However, the highest educational ideals require precisely the reverse attitude – that is, encouraging the exploration of alternatives to preferred, taken-for-granted views. As Bertrand Russell remarked, education should make students think, not to think what their teacher (or government) thinks.
Found any good web-treats recently? Please share!
So I gave up reading news.com.au because it is like 99.6% tabloid crap, but The Australian is starting to piss me off again. I can’t remember why I quit it last time, and I don’t know why I went back again this morning. A ‘comment’ piece in the flashing Opinion widget at the top of the site got my attention, though:
To what extent is the Democratic presidential nominee still in thrall to extremist friends, asks Mervyn Bendle?
The online copy editors @ News Ltd really need to get off the crack and actually read the articles before writing the subhead/dek.
One assuming this piece is going to be a considered analysis of the totally ridiculous (and totally refuted) claims about Obes Pallin’ Around With Terrorists, which one should expect in a country in which there are unlikely to be many swing/undecided voters, would in all likelihood be confused to find themselves reading propagandist drivel that reads like a stump speech delivered to rednecks who will respond with “Terrorist!” and “Kill Him”.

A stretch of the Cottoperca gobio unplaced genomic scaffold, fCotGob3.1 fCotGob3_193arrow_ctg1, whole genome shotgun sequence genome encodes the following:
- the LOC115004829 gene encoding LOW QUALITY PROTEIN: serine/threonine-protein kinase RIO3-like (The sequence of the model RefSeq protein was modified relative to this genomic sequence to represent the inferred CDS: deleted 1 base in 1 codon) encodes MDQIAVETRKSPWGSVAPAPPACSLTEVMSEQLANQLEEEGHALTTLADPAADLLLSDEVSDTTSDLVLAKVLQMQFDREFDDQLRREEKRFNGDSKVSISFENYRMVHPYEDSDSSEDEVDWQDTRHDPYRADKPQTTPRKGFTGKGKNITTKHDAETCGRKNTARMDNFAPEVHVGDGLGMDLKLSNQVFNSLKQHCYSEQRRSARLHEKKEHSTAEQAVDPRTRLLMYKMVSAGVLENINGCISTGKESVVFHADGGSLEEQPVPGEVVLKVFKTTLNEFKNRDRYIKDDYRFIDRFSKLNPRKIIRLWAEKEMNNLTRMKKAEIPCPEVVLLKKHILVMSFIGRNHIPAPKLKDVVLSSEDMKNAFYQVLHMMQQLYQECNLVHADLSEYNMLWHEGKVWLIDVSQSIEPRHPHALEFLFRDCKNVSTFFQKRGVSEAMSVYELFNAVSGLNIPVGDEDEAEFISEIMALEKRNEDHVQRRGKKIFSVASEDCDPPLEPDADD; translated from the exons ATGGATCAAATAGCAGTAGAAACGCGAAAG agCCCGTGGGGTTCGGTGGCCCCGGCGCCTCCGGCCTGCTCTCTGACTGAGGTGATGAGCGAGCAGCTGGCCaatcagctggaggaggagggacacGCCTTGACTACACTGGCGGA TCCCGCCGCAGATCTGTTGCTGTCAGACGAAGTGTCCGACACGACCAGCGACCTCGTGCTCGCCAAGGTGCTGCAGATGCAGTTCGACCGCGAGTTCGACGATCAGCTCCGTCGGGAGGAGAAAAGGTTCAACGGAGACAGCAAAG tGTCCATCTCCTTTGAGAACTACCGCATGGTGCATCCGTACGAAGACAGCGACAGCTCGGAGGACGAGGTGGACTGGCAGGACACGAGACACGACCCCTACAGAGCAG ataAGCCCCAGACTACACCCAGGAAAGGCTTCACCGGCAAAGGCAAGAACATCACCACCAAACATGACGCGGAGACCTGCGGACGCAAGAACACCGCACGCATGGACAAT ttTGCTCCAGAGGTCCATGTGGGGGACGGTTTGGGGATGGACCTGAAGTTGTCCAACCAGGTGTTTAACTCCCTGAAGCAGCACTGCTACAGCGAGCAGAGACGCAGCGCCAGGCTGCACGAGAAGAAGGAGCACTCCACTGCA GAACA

Merv, who is apparently a “senior lecturer in history and communications at James Cook University”, apparently also wants a job as She Who Will Not Be Named’s speechwriter.
Because why else will some bogan from a Queensland uni care to spout out random facts and 40-year old soundbites about The Weathermen, select snippets from Obama’s books about his influences and then make ominous warnings about What American Voters Really Need to Think About (dun dun dun):
The question that the American people may have to ask themselves is how much this extremist milieu still drives Obama’s political outlook and how much it will guide his decisions, policies and appointments throughout the federal government system as the next president of the US.
Don’t it just fill you with fear and trepidation? Don’t you hear the call to arms to ring up your friends Nelly-May and Billy-John who live in some Red State and warn them of the imminent danger of That Radical Extremist*?
Aside from the lame/misleading technicalities, why the eff is this article even in The AUSTRALIAN?
Yeah, ok, people are allowed to have their opinions, and WTF-ever, Rupert’s editorial cronies are allowed to print whoever’s opinions they want, but seriously, how is propaganda for the US election worthy of publication in this country’s national paper?
Sigh. I don’t know why I even bother.